salt and ground black pepper 

lemon wedges, to serve

Soak the currants in warm water for 15 minutes and then drain. Melt 30ml/2 tbsp of the ghee in a heavy pan and stir in the onion. Cook until softened. 

Add the pine nuts and almonds. When they begin to turn golden, stir in the currants, spices and rice and mix well. 

Pour in the stock, season with salt and pepper, and bring to a boil. Reduce the heat and simmer until the liquid has been absorbed. Turn off the heat, cover the pan with a clean dish towel, and place the lid on tightly. Leave to steam for 10–15 minutes. 

Meanwhile, melt the remaining ghee in a heavy pan and sauté the chicken livers until nicely browned. Fluff up the rice with a fork and toss in the chicken livers and herbs. 

Dry roast the pine nuts in a small frying pan until golden. Transfer the pilaff to a serving dish and garnish with the extra dill fronds. Sprinkle over the pine nuts and serve with lemon wedges for squeezing. 

Classic Almond Milk Pudding (Serves four)

Classic Almond Milk Pudding

“This Ottoman milk pudding, keşkül, is thought to have got its name from the oval bowl called keşkul that beggars would carry from house to house seeking food. Perhaps for that reason, it is revered, and always served in individual bowls. Traditionally, it is decorated with grated pistachios.”

115g/4oz blanched almonds 

600ml/1 pint milk 

25g/1oz rice flour 

115g/4oz sugar 

15–30ml/1–2 tbsp finely grated pistachio nuts

Using a mortar and pestle, food processor or nut mill, pound or grind the almonds to a paste. Blend the paste with a little of the milk until smooth and set aside. In a small bowl, slake the rice flour with a little more milk to form a paste with the consistency of thick cream. Set the bowl aside.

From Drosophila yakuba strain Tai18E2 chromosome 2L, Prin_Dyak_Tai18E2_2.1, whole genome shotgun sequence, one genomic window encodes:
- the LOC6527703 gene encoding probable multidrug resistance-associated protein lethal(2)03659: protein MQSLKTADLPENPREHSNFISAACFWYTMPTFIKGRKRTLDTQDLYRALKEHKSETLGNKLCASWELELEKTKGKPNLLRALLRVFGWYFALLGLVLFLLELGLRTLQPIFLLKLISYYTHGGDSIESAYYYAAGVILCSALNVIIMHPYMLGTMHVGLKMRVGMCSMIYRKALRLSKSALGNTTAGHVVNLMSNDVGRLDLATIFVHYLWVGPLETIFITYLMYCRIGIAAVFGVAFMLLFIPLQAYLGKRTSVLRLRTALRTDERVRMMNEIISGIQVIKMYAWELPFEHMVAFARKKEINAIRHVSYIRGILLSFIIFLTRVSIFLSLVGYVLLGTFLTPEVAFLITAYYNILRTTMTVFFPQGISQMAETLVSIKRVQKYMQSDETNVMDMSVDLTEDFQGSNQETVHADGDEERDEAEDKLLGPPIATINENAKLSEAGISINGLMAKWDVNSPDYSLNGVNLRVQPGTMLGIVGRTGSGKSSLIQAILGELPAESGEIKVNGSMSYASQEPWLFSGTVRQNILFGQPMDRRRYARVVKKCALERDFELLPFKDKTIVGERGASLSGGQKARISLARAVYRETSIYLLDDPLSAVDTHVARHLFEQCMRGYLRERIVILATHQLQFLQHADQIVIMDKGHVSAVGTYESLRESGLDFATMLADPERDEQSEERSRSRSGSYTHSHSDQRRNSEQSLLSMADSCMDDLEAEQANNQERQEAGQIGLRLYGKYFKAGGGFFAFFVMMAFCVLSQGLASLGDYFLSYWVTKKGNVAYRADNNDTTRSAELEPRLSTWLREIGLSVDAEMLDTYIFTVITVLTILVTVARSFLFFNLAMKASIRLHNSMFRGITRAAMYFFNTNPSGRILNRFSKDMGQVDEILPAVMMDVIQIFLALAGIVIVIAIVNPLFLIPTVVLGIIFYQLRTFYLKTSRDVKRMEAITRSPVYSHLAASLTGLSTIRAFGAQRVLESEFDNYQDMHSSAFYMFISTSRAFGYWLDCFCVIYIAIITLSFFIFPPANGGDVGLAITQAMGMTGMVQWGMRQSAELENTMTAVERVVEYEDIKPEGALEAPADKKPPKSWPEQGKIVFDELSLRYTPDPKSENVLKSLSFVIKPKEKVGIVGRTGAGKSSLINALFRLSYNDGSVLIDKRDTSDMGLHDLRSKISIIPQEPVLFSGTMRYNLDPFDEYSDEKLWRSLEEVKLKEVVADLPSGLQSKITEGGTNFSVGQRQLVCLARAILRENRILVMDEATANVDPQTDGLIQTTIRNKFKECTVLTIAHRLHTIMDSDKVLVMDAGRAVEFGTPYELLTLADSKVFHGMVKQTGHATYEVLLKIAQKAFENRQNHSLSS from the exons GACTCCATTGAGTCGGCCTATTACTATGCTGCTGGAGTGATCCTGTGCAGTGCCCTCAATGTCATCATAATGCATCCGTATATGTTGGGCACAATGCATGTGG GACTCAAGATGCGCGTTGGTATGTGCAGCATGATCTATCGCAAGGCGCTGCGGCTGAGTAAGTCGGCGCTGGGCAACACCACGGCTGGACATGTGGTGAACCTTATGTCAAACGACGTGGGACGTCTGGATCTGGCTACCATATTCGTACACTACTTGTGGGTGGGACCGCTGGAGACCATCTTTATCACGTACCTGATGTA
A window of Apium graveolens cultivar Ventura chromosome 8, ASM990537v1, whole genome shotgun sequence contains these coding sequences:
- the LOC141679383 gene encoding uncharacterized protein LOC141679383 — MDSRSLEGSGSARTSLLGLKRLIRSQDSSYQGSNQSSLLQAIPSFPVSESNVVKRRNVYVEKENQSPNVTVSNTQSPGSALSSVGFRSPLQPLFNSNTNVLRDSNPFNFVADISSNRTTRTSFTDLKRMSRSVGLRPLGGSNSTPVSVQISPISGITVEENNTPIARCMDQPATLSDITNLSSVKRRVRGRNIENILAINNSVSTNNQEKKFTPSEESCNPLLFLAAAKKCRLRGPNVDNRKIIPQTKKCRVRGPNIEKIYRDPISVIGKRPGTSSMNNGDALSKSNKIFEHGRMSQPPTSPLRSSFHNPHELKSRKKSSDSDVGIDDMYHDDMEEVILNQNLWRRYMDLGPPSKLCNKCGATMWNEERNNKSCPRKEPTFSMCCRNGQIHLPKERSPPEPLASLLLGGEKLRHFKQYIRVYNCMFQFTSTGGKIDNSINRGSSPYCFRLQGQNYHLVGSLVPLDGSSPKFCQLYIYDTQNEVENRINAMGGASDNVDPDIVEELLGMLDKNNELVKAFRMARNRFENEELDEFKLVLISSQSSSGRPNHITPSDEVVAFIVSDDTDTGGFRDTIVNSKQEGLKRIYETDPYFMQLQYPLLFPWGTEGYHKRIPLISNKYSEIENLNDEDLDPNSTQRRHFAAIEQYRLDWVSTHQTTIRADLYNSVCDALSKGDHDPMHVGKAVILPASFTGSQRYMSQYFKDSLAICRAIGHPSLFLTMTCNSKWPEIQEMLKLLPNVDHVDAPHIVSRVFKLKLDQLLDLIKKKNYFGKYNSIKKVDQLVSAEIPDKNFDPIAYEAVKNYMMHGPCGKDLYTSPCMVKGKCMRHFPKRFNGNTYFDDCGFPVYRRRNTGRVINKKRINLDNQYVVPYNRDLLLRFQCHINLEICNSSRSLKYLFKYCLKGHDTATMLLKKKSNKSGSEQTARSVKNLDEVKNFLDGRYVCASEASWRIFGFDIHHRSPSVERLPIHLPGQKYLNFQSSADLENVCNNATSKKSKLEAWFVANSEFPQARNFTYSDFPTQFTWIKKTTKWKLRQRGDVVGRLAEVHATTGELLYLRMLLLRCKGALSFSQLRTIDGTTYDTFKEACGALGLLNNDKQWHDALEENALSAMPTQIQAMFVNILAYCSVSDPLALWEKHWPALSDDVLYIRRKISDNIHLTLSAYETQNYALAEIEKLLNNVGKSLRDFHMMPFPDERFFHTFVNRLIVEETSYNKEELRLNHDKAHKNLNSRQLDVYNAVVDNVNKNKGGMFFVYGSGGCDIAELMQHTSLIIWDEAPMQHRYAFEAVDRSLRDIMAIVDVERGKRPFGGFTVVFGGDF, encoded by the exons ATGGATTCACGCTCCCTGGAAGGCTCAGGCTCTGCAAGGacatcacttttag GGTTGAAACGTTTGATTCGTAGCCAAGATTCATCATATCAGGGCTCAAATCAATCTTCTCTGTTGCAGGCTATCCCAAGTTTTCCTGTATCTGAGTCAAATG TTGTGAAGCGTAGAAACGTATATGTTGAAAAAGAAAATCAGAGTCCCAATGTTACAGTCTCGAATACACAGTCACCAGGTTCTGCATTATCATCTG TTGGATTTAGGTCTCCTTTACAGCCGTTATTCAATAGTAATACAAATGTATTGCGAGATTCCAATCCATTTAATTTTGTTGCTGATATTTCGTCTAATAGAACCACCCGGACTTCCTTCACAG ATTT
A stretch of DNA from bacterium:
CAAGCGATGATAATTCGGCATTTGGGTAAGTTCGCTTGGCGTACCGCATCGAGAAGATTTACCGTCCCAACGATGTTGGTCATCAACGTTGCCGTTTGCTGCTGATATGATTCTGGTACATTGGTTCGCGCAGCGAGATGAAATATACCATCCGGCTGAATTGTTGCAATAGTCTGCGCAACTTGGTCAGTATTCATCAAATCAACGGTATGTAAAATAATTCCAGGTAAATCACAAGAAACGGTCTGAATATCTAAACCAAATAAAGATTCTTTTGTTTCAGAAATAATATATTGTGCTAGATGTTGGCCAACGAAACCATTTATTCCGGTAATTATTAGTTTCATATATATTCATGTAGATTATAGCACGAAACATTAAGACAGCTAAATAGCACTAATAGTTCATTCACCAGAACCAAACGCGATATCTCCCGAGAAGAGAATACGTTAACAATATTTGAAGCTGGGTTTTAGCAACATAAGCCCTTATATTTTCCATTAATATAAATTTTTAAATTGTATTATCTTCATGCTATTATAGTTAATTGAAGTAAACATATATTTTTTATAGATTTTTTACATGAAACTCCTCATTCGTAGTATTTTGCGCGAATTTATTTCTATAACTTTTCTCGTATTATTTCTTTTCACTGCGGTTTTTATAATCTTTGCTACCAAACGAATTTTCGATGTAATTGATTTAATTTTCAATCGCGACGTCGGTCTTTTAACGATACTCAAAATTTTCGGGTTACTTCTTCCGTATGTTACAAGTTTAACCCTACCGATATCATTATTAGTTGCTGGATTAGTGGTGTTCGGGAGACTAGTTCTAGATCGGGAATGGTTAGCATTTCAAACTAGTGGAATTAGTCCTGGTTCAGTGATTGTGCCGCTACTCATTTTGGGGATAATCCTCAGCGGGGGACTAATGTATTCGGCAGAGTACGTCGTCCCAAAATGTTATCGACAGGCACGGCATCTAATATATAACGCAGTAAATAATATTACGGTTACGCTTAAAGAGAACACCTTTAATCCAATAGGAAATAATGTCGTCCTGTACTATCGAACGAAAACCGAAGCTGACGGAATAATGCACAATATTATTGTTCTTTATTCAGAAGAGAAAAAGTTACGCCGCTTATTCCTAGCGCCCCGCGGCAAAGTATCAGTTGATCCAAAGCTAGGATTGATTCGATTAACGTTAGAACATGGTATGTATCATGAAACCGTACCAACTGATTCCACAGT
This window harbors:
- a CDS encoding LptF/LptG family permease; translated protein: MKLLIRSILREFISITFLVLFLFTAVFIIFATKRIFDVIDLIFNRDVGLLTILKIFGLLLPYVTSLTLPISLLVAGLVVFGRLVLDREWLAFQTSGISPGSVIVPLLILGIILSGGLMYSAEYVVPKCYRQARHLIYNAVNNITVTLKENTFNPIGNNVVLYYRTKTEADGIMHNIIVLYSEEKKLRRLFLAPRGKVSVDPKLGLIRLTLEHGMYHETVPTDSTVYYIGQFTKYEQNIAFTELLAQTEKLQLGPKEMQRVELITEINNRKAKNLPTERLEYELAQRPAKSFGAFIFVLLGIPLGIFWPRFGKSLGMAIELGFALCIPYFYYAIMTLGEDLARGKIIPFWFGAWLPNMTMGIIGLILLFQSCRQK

Pour the rest of the milk into a heavy pan. Add the sugar and bring the milk to the boil, stirring constantly. Stir 30ml/2 tbsp of the hot milk into the slaked rice flour and then add this paste to the pan. Make sure you keep stirring to prevent the rice flour from cooking in clumps. Cook until the mixture coats the back of the wooden spoon. 

Stir in the almond paste and reduce the heat. Simmer the mixture gently for about 25 minutes, stirring from time to time, until the mixture is thick. Pour into individual bowls or glasses and leave to cool. 

Sprinkle the grated pistachio nuts over each bowl of keşkul – this is often done in a thin line across the middle – and chill in the refrigerator. 

Variation: Another classic milk pudding is mulhallebi, which is made in a similar way but without the nuts, and which is flavoured with mastick and dusted with icing (confectioner’s) sugar. It can also be set in a mould and cut into blocks, then served with rose water

The German Doner Kebab comes to Twickers

A GLORIOUS TURKISH CELEBRATION

GDK opened its first restaurant in Berlin, where it developed its products and recipes, creating a unique blend of spices, signature sauces and its distinctive ‘Doner Kebab’ waffle bread. The brand’s grown apace in the UK, Europe and the Middle East plus the USA, Canada, Saudi Arabia, and Ireland.  

The Twickenham branch opened recently, and as its Turkish community introduced those German doner kebabs in Berlin, I thought it worth mentioning that we, too, can now enjoy fabulous doner kebabs at a very reasonable price. 

GDK’s doner kebabs are made using premium ingredients. To maintain quality and consistency the company uses lean meats imported from Germany and fresh locally produced vegetables that are delivered and prepared daily, along with the handmade bread. Portions are very generous indeed and there’s something on the menu to suit all tastes and appetites. The fries are amazingly good and available in three additional flavours.  Kebabs, wraps, burgers, low cal salad kebabs, quesadillas, spring rolls, nachos and much more are on the menu.  You can eat in (ideal for a quick family meal and very child-friendly) or you can get takeaway or order online for home delivery.  We really enjoyed the dishes we’ve had, and I know it will be a popular addition to the Twickenham food scene.  I suspect its main competitor is likely to be Nando’s, in terms of ambience and pricing.  

The Seasoned Gastronome